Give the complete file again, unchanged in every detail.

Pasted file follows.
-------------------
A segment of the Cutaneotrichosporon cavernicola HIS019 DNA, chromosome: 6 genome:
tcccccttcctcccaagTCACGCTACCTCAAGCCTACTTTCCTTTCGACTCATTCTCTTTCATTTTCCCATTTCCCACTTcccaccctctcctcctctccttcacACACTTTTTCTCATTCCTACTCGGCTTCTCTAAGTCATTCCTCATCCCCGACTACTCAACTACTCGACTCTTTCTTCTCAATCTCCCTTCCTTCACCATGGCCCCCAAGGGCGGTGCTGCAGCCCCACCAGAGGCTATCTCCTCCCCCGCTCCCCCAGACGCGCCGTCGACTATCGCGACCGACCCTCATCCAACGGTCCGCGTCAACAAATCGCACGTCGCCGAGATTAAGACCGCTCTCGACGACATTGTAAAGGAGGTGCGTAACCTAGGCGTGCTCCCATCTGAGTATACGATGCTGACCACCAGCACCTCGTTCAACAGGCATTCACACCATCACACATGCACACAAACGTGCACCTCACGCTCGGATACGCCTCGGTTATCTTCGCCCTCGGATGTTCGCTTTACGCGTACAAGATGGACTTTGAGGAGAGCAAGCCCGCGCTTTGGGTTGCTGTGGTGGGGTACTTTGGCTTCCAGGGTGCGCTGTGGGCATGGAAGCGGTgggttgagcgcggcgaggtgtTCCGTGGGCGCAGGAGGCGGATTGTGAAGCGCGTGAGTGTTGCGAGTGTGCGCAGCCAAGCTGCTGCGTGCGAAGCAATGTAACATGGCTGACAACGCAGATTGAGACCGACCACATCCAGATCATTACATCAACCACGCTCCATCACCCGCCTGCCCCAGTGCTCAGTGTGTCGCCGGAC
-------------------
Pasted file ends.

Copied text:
A segment of the Cutaneotrichosporon cavernicola HIS019 DNA, chromosome: 6 genome:
tcccccttcctcccaagTCACGCTACCTCAAGCCTACTTTCCTTTCGACTCATTCTCTTTCATTTTCCCATTTCCCACTTcccaccctctcctcctctccttcacACACTTTTTCTCATTCCTACTCGGCTTCTCTAAGTCATTCCTCATCCCCGACTACTCAACTACTCGACTCTTTCTTCTCAATCTCCCTTCCTTCACCATGGCCCCCAAGGGCGGTGCTGCAGCCCCACCAGAGGCTATCTCCTCCCCCGCTCCCCCAGACGCGCCGTCGACTATCGCGACCGACCCTCATCCAACGGTCCGCGTCAACAAATCGCACGTCGCCGAGATTAAGACCGCTCTCGACGACATTGTAAAGGAGGTGCGTAACCTAGGCGTGCTCCCATCTGAGTATACGATGCTGACCACCAGCACCTCGTTCAACAGGCATTCACACCATCACACATGCACACAAACGTGCACCTCACGCTCGGATACGCCTCGGTTATCTTCGCCCTCGGATGTTCGCTTTACGCGTACAAGATGGACTTTGAGGAGAGCAAGCCCGCGCTTTGGGTTGCTGTGGTGGGGTACTTTGGCTTCCAGGGTGCGCTGTGGGCATGGAAGCGGTgggttgagcgcggcgaggtgtTCCGTGGGCGCAGGAGGCGGATTGTGAAGCGCGTGAGTGTTGCGAGTGTGCGCAGCCAAGCTGCTGCGTGCGAAGCAATGTAACATGGCTGACAACGCAGATTGAGACCGACCACATCCAGATCATTACATCAACCACGCTCCATCACCCGCCTGCCCCAGTGCTCAGTGTGTCGCCGGAC